Mechanics are a process, and the current organization has had successes in developing players through mechanical adjustments (James Paxton, James Pazos, Thyago Veiera) and struggles (Nate Karns, 2017 Dan Altavilla), so it’s anyone’s guess if they see much worth tinkering with or not. Carlson enters as a high school arm without much baggage, which is all we can really ask for.

The Stuff

Mmmm. The creamy nougat we’ve hungered for. Carlson was Baseball America’s seventh-ranked RHP (21st overall), and ended up being the 18th RHP taken, the 24th pitcher selected, and of course the 55th overall selection. Carlson’s progression has been rapid. This time last year as a 17 year-old, Carlson was throwing 88-92 mph with his fastball. Through training and growth, Carlson, now 18 and a half, has built up to consistently sitting 92-94 with reports of reaching 96-97. At 6’4, 205 lbs, he has a frame that can be built on. Not to suggest Carlson will see the same jump as James Paxton has, but the Mariners ace was listed at 6’3, 200 lbs entering the University of Kentucky. Paxton has since grown and built himself into a 6’4, 235 frame and added three to five mph to his fastball. Carlson does not need to do that to be effective, but it’s a nice perk of potential.

Let’s look at Carlson’s three(ish) main pitches, his fastball, changeup, and slider:

Four-seam fastball

Prospect Pipeline

As Carlson describes here, he recognizes he gets a significant amount of arm-side run on his standard fastball. That’s great, especially considering the velocity he’s already able to generate. As I mentioned above, the various reports I can find have Carlson’s fastball between 91-95, and touching a bit higher. notes that his fastball already was a plus pitch due to its sinking, tailing movement, and that the added velocity and movement has not harmed his strong control of the pitch. Carlson also will work in a two-seam fastball when he’s looking for a grounder or a bit of extra bite. I’ve not seen anything highlighting this pitch in particular, but every instance I’ve seen of him throwing it has resulted in a pitch well out of the strike zone, so I suspect it will either be ditched or a work in progress in the minors.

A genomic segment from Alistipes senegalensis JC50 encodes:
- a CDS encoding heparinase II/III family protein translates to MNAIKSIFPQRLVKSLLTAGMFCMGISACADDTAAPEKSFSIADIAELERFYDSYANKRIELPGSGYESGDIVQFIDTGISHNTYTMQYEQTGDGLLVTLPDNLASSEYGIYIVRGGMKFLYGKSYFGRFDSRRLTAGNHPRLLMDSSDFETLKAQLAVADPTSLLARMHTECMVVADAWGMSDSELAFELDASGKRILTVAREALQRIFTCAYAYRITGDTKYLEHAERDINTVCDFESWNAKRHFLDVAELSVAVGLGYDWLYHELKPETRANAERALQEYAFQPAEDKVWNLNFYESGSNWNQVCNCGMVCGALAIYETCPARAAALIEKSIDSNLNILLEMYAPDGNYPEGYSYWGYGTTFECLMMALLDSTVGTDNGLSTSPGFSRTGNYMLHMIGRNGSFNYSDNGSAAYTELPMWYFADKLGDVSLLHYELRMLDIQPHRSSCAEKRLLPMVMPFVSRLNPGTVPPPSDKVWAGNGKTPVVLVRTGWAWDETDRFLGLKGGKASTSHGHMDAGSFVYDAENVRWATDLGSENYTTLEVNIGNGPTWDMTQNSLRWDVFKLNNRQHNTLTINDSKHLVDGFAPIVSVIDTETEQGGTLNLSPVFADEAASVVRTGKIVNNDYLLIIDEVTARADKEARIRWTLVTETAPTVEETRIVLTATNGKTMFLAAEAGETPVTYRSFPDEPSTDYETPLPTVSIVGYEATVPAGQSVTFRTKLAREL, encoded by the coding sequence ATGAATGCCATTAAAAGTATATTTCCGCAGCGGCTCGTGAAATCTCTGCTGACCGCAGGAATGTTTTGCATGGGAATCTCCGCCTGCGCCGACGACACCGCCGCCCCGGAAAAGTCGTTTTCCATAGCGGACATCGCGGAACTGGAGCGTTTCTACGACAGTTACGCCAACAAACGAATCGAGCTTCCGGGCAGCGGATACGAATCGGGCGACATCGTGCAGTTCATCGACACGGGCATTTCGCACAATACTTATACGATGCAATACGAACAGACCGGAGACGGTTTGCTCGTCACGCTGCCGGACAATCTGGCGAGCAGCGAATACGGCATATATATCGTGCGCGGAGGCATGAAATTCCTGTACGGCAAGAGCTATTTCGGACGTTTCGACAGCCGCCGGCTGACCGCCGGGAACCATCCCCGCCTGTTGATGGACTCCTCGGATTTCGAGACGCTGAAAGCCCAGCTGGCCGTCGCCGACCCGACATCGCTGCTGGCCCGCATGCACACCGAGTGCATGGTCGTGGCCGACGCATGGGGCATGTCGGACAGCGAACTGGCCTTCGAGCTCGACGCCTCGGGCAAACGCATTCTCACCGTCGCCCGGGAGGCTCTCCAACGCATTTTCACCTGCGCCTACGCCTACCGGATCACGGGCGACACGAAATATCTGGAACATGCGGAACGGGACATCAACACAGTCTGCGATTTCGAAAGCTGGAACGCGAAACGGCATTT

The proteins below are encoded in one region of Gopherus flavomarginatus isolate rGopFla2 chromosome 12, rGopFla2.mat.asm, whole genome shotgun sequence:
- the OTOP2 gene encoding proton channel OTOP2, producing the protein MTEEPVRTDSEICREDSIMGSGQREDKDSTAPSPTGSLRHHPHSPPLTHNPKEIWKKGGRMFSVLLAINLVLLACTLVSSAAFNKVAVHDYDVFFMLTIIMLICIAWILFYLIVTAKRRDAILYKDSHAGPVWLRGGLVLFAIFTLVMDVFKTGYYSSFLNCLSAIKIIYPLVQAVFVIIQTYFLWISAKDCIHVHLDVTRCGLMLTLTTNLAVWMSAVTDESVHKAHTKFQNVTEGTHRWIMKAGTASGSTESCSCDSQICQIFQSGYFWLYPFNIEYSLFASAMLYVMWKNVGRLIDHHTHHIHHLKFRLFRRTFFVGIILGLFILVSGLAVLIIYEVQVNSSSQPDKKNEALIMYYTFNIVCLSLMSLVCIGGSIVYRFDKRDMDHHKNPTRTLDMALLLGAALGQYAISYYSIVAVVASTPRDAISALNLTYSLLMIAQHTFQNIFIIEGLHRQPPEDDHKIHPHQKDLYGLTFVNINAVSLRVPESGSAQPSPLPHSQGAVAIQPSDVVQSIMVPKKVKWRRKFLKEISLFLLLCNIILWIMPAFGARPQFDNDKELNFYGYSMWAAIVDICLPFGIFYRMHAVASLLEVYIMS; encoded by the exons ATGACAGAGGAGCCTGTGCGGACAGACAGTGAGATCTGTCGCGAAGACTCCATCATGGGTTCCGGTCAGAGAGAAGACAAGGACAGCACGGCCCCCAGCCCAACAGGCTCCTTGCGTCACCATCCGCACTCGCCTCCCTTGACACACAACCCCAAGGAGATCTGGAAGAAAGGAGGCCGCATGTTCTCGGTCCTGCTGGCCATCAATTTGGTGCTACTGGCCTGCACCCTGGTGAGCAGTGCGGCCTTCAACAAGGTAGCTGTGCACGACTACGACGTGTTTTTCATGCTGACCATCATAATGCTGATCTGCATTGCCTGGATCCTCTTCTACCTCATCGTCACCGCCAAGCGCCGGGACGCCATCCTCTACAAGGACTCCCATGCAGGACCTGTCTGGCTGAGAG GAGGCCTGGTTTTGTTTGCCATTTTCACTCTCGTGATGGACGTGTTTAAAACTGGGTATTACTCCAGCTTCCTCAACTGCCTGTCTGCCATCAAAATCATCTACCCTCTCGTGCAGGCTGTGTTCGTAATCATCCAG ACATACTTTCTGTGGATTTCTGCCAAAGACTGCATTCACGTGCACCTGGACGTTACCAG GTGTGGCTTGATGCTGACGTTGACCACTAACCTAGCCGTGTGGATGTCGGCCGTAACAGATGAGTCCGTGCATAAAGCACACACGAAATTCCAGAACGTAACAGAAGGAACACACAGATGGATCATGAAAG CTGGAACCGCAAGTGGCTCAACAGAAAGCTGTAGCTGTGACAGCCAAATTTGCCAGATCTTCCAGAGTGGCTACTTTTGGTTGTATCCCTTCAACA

Slider/Curveball/Breaking Ball

Prospect Pipeline

The movement on Carlson’s breaking ball is significant. In speaking with the folks at Perfect Game, Carlson outlines his grips and basic mentality on the mound, but unfortunately does little to clarify if the pitch is really a curveball or a slider. He calls it a curveball, but his grip and the way he throws it almost identical to his fastball are more similar to a slider. The pitch was viewed as a weakness prior to this season, which Carlson took as a personal challenge to improve. The result is a nice breaking ball that sits in the mid-80s. Most impressively, in video and according to the appraisal of scouts, Carlson can consistently place the pitch for a strike.


Prospect Pipeline

My personal favorite offering from any pitcher, Carlson’s change is a solid one. Around 10 mph slower than his fastball, the movement is significant and advanced for an 18 year-old. The pitch looks like a nightmare for lefties already, and pairing the tailing movement of his fastball with the sink of his change and the sweeping action of his breaking ball give Carlson three distinct angles of significant movement. His breaking ball looks more like a general swing-and-miss pitch at higher levels, however.